Tag Archives: neuroscience

You can’t sing because your brain is defective

gong_showSinging has been a cornerstone of almost every human society for the last million years or so. It is a practice so well established that many believe singing is an instinctive, and not learned, behavior.

But if that’s true, what’s up with people who just can’t sing? I’m not talking about people with scratchy voices or old-lady vibratos — I’m talking about those people who couldn’t carry a tune if it were in a box with handles. The people who derail the Happy Birthday song with their caterwauling.

According to the most recent Journal of Neuroscience (you should see the latest amygdala centerfold), people who really, really can’t sing were born with a particular defect in their brains — between the right temporal and frontal lobes:

This region, a neural “highway” called the arcuate fasciculus, is known to be involved in linking music and language perception with vocal production.The arcuate fasciculus was smaller in volume and had a lower fiber count in the tone-deaf individuals. More notably, the superior branch of the arcuate fasciculus in the right hemisphere could not be detected in the tone-deaf individuals. The researchers speculated that this could mean the branch is missing entirely, or is so abnormally deformed that it appears invisible to even the most advanced neuroimaging methods.

So basically they’re saying that Cindy Crawford was brain damaged in that perfume commercial she made in the 1990s.

I’m skeptical. I mean, just because people are bad singers doesn’t necessarily mean they are mental defectives, right? Take this group of Dutch Idol cast-offs that were asked to sing in front of a soccer stadium full of people. Would you suspect that any of these people were born with parts of their brains missing?

OK, yeah. Now that I’ve seen it again — totally.

Brain Defect Found in Tone-Deaf People [Tech Review]

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Fist pumps and bumps have a lot to do with gender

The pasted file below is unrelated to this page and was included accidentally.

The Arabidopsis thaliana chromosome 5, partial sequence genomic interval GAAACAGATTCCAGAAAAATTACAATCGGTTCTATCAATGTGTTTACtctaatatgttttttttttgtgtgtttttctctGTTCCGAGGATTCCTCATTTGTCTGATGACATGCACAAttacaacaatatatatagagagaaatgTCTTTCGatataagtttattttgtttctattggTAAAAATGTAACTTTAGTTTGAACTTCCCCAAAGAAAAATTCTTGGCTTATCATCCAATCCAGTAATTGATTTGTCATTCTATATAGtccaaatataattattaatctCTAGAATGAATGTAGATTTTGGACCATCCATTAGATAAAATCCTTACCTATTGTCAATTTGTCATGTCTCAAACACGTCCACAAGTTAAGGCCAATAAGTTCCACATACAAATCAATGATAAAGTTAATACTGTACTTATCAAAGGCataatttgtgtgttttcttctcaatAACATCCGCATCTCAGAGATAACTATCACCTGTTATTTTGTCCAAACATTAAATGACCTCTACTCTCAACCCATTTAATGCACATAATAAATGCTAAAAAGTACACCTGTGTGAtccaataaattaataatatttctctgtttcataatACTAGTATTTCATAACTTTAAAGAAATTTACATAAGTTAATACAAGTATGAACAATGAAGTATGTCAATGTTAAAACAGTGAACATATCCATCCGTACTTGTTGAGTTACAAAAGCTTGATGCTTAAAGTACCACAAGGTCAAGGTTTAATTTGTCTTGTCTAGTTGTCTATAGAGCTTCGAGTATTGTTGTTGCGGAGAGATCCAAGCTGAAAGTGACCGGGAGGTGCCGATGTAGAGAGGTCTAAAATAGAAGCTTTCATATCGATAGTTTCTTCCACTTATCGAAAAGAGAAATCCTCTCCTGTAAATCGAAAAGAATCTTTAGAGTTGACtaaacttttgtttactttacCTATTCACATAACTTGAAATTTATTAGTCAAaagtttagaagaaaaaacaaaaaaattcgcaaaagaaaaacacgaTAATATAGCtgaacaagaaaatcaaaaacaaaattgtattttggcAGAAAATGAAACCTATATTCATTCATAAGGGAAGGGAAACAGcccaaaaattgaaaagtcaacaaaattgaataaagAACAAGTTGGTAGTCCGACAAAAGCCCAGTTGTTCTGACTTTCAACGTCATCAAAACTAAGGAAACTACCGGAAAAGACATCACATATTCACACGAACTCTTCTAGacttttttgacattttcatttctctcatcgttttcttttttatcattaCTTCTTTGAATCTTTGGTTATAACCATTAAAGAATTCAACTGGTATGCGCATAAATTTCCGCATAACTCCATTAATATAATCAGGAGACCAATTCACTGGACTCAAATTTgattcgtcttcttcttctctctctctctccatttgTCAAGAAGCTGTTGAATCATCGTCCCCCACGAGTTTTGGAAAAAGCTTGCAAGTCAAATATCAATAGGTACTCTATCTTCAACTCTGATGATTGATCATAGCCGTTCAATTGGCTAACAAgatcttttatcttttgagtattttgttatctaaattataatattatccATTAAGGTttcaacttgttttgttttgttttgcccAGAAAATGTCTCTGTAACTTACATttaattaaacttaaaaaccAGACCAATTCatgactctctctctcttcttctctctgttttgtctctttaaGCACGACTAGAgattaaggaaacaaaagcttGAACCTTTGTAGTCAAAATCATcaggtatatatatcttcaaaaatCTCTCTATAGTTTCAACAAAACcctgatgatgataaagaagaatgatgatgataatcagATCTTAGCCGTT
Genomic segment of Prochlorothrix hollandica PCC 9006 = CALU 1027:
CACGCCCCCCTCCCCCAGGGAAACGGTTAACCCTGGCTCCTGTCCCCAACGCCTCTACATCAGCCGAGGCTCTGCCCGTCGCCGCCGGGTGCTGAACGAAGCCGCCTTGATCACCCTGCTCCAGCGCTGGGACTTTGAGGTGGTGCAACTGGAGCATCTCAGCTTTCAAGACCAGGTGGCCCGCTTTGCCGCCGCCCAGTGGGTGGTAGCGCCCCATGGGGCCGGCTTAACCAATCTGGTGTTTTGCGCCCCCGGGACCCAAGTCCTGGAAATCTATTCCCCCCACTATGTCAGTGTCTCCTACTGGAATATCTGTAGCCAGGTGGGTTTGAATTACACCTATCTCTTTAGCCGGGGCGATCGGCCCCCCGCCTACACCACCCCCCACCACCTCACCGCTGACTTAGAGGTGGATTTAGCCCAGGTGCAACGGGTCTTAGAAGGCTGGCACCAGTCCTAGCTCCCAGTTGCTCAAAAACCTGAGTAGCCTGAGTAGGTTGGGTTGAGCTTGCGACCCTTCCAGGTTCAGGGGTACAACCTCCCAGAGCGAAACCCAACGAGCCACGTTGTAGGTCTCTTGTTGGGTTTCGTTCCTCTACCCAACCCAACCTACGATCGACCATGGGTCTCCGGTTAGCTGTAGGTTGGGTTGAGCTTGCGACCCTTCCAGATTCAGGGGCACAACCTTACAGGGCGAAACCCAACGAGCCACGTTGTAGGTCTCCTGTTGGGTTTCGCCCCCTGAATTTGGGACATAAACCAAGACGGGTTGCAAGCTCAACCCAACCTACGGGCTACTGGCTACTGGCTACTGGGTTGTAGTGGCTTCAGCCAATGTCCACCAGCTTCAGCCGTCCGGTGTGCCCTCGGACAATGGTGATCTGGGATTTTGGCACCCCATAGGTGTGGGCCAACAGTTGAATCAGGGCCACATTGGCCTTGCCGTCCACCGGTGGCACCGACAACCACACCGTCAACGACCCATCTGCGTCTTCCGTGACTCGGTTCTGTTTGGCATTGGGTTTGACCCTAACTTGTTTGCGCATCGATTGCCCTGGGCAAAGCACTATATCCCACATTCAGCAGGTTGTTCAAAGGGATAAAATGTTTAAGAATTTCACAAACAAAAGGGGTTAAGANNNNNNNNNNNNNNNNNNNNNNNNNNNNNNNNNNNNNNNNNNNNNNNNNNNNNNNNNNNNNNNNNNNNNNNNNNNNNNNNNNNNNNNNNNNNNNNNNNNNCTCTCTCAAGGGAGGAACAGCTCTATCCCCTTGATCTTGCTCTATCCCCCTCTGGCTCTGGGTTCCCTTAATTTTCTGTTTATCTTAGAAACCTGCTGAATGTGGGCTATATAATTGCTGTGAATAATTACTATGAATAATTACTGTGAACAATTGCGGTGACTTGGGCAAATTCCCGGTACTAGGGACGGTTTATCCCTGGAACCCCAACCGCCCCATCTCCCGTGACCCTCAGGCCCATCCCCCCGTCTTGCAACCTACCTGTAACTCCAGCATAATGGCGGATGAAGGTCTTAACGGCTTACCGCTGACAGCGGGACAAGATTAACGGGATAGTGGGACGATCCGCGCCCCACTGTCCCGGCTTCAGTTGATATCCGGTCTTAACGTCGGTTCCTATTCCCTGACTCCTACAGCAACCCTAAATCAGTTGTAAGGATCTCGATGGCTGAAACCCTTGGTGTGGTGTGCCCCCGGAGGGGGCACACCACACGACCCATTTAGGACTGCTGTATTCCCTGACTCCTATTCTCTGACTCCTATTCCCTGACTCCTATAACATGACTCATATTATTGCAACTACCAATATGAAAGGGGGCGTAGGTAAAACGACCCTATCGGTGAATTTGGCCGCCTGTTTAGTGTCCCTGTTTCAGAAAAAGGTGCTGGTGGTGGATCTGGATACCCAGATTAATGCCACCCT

Cognitive Daily, the signature blog of cognitive psychology (we suppose) posits an interesting question in response to a recently published research article: Does making a fist mean different things for men and women?

The article claims that women are less likely than men to make a fist in celebration of athletic achievement. While there are plenty of examples of female athletes doing just that (see gratuitous Maria Sharapova pic below), it seems to be more a guy thing.

Ed Harkin: “Jesus, she is terrifying!”

Why is this the case? It seems that men and women respond to the act of making a fist entirely differently:

In a third experiment, the respondents rated a story character for hostility and kindness, again while either holding their free hand in a fist or not. Here are the results for kindness:


Once again, women and men showed the opposite effect when making fists. Men thought the character was more kind when they were making a fist, while women thought he was less kind. Results were significant for both men and women.

The article’s author Dave Munger, says the results indicate that the act of making a fist can influence your thoughts, and that men typically make fist to express feelings of power and control while women do the same to express powerlessness (though obviously there are exceptions).

This, apparently, is why Pax Arcana punched a light post after striking out in a men’s league baseball game last summer. Or maybe that was just the ‘roids talkin’.

The unintended consequences of making a fist — and how they depend on gender [Cognitive Daily]

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Kayne West is a neuroscientist

The 26-year-old author of the new book Proust was a Neuroscientist says that throughout history artists have predicted or paralleled advances in science.

From Wired:

Virginia Woolf isn’t going to help you finish your lab experiment. What she will do is help you ask your questions better. Proust focused on problems that neuroscience itself didn’t grapple with until relatively recently — questions of memory that couldn’t be crammed into Pavlovian reinforcement: Why are memories so unreliable? Why do they change so often? Why do we remember only certain aspects of the past?

We predict that this book will be required reading at many colleges, and starting next year Hampshire College will offer a course called “Jerry Garcia and microbiology: An introduction.”

Q&A: Rhodes Scholar Jonah Lehrer on Art for Science’s Sake [Wired]

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